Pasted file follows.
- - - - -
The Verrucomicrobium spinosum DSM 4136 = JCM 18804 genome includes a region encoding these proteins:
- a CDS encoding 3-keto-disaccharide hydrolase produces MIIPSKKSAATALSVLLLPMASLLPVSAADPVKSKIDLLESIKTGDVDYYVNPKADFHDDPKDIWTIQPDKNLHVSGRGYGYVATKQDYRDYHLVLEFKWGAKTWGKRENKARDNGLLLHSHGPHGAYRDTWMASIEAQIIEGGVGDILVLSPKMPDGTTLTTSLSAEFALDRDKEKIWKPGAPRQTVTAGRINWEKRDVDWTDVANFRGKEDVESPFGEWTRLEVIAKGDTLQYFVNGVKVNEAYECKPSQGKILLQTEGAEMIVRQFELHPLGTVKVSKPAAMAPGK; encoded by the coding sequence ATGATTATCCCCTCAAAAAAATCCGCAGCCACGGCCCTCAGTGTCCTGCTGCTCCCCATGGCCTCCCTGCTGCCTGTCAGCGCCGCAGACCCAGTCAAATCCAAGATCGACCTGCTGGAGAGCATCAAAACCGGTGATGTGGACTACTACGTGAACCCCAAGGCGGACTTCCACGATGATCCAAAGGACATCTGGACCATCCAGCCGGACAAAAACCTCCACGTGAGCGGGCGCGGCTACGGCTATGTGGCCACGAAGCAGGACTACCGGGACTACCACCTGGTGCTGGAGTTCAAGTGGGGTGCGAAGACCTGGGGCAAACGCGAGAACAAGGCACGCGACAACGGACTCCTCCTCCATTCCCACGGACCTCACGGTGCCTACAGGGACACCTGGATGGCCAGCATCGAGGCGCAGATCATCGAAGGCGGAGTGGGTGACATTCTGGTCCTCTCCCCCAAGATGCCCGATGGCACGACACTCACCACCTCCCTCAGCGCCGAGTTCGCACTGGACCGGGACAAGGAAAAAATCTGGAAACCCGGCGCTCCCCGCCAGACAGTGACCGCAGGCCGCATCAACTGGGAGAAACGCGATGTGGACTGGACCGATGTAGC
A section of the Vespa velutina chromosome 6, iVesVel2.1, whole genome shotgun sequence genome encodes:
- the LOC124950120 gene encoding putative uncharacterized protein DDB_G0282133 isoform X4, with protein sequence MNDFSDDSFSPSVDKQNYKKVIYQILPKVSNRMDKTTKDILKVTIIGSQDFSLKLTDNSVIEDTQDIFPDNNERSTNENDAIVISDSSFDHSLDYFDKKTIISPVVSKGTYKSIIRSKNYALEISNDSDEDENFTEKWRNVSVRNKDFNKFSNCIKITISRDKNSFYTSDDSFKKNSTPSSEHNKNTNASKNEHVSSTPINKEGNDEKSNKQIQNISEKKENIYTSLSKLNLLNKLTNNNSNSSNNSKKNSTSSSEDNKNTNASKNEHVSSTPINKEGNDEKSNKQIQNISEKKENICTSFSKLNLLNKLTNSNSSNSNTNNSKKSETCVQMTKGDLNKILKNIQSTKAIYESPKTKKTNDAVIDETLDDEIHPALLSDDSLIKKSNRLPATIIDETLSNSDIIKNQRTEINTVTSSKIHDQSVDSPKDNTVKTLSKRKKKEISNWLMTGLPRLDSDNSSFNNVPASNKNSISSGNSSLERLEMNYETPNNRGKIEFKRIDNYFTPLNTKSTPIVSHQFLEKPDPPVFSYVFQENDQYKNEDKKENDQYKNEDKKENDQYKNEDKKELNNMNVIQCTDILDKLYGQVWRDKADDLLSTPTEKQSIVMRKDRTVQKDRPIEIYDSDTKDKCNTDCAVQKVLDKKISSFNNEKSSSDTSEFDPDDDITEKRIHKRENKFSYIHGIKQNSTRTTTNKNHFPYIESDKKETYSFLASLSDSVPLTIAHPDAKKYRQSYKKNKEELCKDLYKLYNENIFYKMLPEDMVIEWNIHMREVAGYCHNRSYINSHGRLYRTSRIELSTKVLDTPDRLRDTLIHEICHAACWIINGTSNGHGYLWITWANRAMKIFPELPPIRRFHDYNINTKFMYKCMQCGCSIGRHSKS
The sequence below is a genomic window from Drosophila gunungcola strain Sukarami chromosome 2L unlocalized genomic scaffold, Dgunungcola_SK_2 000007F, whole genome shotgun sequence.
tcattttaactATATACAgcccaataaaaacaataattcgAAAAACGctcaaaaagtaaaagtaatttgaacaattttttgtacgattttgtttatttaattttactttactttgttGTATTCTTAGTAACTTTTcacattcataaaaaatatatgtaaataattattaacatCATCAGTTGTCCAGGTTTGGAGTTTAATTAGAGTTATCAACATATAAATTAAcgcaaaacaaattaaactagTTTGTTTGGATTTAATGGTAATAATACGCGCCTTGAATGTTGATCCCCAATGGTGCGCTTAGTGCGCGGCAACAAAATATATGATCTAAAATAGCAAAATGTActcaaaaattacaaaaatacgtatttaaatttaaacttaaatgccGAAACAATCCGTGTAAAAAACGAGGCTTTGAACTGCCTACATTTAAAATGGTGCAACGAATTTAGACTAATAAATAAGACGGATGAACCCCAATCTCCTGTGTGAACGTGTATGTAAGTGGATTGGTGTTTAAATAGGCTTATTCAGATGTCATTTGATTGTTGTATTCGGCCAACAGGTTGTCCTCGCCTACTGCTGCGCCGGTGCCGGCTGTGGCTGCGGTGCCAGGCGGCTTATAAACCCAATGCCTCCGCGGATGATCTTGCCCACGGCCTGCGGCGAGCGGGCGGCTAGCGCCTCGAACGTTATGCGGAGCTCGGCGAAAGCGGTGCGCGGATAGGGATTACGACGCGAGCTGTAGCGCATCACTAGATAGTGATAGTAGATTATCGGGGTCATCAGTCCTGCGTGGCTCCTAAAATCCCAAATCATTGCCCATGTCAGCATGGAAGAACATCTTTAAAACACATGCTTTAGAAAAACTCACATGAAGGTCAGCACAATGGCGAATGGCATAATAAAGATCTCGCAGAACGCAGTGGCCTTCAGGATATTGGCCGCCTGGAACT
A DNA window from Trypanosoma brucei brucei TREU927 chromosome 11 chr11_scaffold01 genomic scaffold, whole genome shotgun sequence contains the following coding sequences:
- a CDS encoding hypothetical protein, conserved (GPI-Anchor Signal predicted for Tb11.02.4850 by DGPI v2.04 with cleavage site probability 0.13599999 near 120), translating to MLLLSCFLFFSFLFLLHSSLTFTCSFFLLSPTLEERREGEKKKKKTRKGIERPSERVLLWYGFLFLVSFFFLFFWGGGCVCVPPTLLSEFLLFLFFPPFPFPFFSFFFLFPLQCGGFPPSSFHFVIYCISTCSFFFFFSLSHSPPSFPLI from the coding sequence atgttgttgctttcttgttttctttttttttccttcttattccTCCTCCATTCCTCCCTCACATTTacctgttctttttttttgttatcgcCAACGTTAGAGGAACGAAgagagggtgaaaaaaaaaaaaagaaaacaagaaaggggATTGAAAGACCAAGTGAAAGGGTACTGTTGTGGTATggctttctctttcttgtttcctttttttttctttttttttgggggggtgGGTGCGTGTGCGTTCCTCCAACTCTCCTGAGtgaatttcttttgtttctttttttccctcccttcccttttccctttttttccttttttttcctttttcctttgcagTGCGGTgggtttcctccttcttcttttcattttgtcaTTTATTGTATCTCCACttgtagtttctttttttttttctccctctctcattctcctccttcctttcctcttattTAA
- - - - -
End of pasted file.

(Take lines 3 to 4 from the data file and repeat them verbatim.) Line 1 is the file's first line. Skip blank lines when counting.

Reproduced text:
A section of the Vespa velutina chromosome 6, iVesVel2.1, whole genome shotgun sequence genome encodes:
- the LOC124950120 gene encoding putative uncharacterized protein DDB_G0282133 isoform X4, with protein sequence MNDFSDDSFSPSVDKQNYKKVIYQILPKVSNRMDKTTKDILKVTIIGSQDFSLKLTDNSVIEDTQDIFPDNNERSTNENDAIVISDSSFDHSLDYFDKKTIISPVVSKGTYKSIIRSKNYALEISNDSDEDENFTEKWRNVSVRNKDFNKFSNCIKITISRDKNSFYTSDDSFKKNSTPSSEHNKNTNASKNEHVSSTPINKEGNDEKSNKQIQNISEKKENIYTSLSKLNLLNKLTNNNSNSSNNSKKNSTSSSEDNKNTNASKNEHVSSTPINKEGNDEKSNKQIQNISEKKENICTSFSKLNLLNKLTNSNSSNSNTNNSKKSETCVQMTKGDLNKILKNIQSTKAIYESPKTKKTNDAVIDETLDDEIHPALLSDDSLIKKSNRLPATIIDETLSNSDIIKNQRTEINTVTSSKIHDQSVDSPKDNTVKTLSKRKKKEISNWLMTGLPRLDSDNSSFNNVPASNKNSISSGNSSLERLEMNYETPNNRGKIEFKRIDNYFTPLNTKSTPIVSHQFLEKPDPPVFSYVFQENDQYKNEDKKENDQYKNEDKKENDQYKNEDKKELNNMNVIQCTDILDKLYGQVWRDKADDLLSTPTEKQSIVMRKDRTVQKDRPIEIYDSDTKDKCNTDCAVQKVLDKKISSFNNEKSSSDTSEFDPDDDITEKRIHKRENKFSYIHGIKQNSTRTTTNKNHFPYIESDKKETYSFLASLSDSVPLTIAHPDAKKYRQSYKKNKEELCKDLYKLYNENIFYKMLPEDMVIEWNIHMREVAGYCHNRSYINSHGRLYRTSRIELSTKVLDTPDRLRDTLIHEICHAACWIINGTSNGHGYLWITWANRAMKIFPELPPIRRFHDYNINTKFMYKCMQCGCSIGRHSKS